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The Love Behind the Rules | Mary Beth Bonacci on Benedict XVI and His First
I got a call a few weeks ago from a newspaper in New York, wanting to interview
me about the Popes new encyclical. The phrase "the Popes
new encyclical" actually sounded rather strange to me, almost as if
Id forgotten that any Pope after JPII would actually be writing encyclicals.
Of course, Joseph Cardinal Ratzinger was a brilliant theologian and a prolific
writer. It only makes sense then that, as Pope Benedict XVI, he would continue
And, in Deus Caritas Est, he has.
The reporter I spoke with, along with many others in the press and elsewhere,
was surprised that the Holy Father would choose for his first official Church
document a simple topic like love. After all, he could have chosen any one
of the current, contemporary, controversial topics with which the Church
is grappling homosexuality, euthanasia, stem-cell research. Why love?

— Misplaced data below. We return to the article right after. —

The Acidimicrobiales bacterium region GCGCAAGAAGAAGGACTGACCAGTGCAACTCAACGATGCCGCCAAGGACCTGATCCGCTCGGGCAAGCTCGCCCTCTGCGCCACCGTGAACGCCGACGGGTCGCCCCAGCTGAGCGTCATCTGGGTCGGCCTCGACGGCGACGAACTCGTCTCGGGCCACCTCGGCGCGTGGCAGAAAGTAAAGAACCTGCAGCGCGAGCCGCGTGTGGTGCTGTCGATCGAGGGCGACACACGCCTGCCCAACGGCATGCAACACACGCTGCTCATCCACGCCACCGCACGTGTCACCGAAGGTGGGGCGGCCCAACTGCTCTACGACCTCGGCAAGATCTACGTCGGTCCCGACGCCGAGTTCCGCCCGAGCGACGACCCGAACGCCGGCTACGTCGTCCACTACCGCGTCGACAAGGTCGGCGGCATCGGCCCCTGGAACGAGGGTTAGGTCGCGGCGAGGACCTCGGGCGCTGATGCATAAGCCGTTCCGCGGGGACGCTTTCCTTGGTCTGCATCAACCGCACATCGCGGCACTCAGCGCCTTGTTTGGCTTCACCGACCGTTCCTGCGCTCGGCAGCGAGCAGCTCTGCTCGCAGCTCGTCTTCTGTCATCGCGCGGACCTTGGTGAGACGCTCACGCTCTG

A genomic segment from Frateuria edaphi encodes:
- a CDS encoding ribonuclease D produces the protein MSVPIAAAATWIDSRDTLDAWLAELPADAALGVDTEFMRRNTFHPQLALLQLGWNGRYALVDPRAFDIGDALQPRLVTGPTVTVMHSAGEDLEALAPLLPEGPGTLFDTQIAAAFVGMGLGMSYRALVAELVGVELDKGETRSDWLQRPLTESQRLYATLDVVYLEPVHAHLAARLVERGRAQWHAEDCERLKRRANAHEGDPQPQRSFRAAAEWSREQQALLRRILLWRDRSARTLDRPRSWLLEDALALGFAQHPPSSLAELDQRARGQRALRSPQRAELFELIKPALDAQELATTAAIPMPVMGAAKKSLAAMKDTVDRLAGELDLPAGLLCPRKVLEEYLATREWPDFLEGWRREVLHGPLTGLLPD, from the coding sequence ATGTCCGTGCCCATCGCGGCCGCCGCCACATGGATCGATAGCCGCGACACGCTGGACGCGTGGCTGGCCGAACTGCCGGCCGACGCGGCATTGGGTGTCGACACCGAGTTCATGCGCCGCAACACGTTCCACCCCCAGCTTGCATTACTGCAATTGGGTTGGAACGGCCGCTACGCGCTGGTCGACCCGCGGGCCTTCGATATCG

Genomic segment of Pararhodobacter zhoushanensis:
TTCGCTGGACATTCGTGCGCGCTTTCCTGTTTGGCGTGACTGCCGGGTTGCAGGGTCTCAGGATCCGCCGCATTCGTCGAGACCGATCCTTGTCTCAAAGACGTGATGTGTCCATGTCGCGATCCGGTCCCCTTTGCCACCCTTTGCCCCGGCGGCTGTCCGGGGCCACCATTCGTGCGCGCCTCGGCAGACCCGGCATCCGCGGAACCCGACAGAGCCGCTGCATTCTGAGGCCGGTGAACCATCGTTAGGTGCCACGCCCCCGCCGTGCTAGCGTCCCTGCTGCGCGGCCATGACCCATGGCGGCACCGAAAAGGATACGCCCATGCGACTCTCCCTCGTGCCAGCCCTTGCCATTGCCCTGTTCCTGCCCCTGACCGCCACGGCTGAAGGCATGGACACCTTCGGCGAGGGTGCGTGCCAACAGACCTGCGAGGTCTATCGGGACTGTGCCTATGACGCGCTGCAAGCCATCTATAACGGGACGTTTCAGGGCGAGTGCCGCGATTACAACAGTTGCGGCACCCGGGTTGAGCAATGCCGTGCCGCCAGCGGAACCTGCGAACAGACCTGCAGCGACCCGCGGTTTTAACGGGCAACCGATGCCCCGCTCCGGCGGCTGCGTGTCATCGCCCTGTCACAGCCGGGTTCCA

The answer seemed crystal clear to me. This is a man who spent over twenty
years as the head of the Congregation for the Doctrine of the Faith. His
role at the CDF was essentially "doctrinal watchdog." He had to
look at the myriad applications of Church teaching to contemporary circumstances.
He had to say, "You can do this, but you cant do that."
He had to be the enforcer. He had to be all about the rules.
It was my theory that this wonderful, loving, pastoral man is saying "Finally!"
Finally he has the opportunity to go beyond the "rules," to explore
the heart of the Christian message, which is the Heart of God love.
"Deus Caritas Est" is Latin for "God is Love." That
simple truth the subject of all of those collages we made in CCD